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Comment: Re:Intent matters. (Score 1) 312

Your interpretation makes no sense in a few different ways. First: The Federalist Papers are arguing in support of the core Constitution at a time before the Bill of Rights or 2nd Amendment existed or had even been proposed. Second: Once again, the argument by Hamilton is not that random ownership of guns will protect liberty, but actually the exact opposite. Federalist No. 29 is specifically in support of the the fact that the Federal government needs to be in charge of an elite armed forces, and that this is "the best possible security", that the people as a whole cannot possibly be up to the task. The only question here is whether this well-trained and Federally-organized "select corps" is a full-time army or a part-time militia. Here's your quote in context of the full paragraph:

"But though the scheme of disciplining the whole nation must be abandoned as mischievous or impracticable; yet it is a matter of the utmost importance that a well-digested plan should, as soon as possible, be adopted for the proper establishment of the militia. The attention of the government ought particularly to be directed to the formation of a select corps of moderate extent, upon such principles as will really fit them for service in case of need. By thus circumscribing the plan, it will be possible to have an excellent body of well-trained militia, ready to take the field whenever the defense of the State shall require it. This will not only lessen the call for military establishments, but if circumstances should at any time oblige the government to form an army of any magnitude that army can never be formidable to the liberties of the people while there is a large body of citizens, little, if at all, inferior to them in discipline and the use of arms, who stand ready to defend their own rights and those of their fellow-citizens. This appears to me the only substitute that can be devised for a standing army, and the best possible security against it, if it should exist."

I recommend that anyone read the whole paper, it's pretty short and highly illuminating to the true purpose of a Federally-run armed force, specifically in contrast to disorganized and undisciplined random mobs.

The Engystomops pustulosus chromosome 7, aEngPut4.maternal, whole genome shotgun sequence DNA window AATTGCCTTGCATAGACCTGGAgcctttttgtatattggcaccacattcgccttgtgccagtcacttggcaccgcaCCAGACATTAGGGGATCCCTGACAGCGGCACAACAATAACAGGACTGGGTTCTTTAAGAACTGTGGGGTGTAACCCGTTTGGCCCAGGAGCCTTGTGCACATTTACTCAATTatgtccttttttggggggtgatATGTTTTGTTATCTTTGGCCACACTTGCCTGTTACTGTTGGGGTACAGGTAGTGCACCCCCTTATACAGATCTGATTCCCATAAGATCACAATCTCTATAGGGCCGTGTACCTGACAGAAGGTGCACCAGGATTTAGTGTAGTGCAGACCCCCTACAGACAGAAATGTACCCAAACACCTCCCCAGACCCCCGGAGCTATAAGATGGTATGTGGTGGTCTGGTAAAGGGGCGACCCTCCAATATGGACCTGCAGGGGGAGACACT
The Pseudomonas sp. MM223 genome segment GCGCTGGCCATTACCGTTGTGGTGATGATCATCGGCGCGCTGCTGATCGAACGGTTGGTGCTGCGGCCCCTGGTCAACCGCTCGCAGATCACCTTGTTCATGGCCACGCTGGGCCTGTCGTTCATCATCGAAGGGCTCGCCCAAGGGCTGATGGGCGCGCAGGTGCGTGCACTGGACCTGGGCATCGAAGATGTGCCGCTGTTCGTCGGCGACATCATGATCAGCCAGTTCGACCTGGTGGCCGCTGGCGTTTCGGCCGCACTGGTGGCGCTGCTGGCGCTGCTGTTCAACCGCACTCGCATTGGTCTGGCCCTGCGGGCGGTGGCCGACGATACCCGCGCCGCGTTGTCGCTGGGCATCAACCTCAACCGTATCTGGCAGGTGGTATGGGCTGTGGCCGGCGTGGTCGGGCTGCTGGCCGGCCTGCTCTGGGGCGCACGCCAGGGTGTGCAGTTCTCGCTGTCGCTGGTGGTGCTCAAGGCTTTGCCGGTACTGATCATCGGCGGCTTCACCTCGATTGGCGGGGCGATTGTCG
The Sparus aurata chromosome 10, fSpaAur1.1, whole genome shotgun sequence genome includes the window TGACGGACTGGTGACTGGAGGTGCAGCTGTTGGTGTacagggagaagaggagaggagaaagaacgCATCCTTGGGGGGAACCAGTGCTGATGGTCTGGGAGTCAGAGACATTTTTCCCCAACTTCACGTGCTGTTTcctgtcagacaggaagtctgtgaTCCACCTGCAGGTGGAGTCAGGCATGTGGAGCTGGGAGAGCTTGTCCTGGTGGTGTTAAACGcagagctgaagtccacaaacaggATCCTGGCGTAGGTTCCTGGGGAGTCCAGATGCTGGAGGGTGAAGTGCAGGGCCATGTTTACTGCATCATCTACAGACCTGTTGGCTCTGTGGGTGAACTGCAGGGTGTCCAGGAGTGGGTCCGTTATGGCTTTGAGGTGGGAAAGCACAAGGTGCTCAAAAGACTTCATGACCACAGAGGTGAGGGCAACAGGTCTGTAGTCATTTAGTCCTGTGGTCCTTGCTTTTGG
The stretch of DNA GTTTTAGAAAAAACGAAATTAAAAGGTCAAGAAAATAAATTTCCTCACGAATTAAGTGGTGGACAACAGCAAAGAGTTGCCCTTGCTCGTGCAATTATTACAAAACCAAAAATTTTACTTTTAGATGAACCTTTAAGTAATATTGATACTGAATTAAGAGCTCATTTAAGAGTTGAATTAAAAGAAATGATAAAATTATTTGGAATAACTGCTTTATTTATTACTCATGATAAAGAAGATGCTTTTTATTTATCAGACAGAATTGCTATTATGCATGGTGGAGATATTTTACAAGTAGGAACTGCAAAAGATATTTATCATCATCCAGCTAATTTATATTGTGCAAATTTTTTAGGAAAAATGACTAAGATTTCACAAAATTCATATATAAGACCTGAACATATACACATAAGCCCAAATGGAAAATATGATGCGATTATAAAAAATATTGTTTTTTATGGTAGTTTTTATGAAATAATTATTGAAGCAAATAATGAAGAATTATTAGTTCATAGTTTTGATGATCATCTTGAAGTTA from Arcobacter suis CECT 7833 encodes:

Comment: Re:Bureaucrats (Score 1) 312

"how many of those would find other successful ways vs would never attempt (or be successful at) killing themselves?"

Significantly less. Sample paper on the subject by Yip et. al., Lancet, 2012:

"Many empirical studies have shown that such means restriction is effective. Although some individuals might seek other methods, many do not..."

Comment: Re:Bureaucrats (Score 2) 312

"Some even go further and claim that guns make you more likely to try to kill yourself (as opposed to merely more likely to succeed, two radically different concepts that they don't quite 'get')"

There is in fact pretty consistent support that even a brief barrier from effective means of suicide will result in someone not ever attempting it. Example paper: Yip, et. al., "Means restriction for suicide prevention", Lancet, 2012.

"Abstract: Limitation of access to lethal methods used for suicide--so-called means restriction--is an important population strategy for suicide prevention. Many empirical studies have shown that such means restriction is effective. Although some individuals might seek other methods, many do not; when they do, the means chosen are less lethal and are associated with fewer deaths than when more dangerous ones are available."

Comment: Re:Science requires a certain agnosticism (Score 1) 480

by dcollins (#49598973) Attached to: New Test Supports NASA's Controversial EM Drive

"The only appropriate response is 'Hmmm interesting, let's look into this'."

Sometimes the appropriate response is, "I don't have time for this nonsense". There's always a cost/benefit assessment with one's time about how likely a claimed effect is to be real -- or how important.

Comment: Re:This isn't only happening in America. (Score 2) 355

by dcollins (#49571421) Attached to: University Overrules Professor Who Failed Entire Management Class

Sure, in theory you're right. Schools aren't run by teachers anymore, the power has taken away by PHB administrator management who want to run it like a business. (Just like hospitals aren't run by doctors, etc.) I have a hard time seeing the trend reversing course, however; that's the trajectory of our political economy.

Comment: Re:Should use "Guerrilla Teaching" (Score 4, Informative) 355

by dcollins (#49571397) Attached to: University Overrules Professor Who Failed Entire Management Class

The guy's a temporary adjunct (as most college instructors are nowadays). He probably gets paid about $3000 for all the work all semester for this course. He may not even know 6 other people at the college, never mind have any way of getting them to work for him as proctors. Is all the extra work and re-design worth the $1K left in the semester? Just walking away seems at least arguably better for one's mental health.

Neckties strangle clear thinking. -- Lin Yutang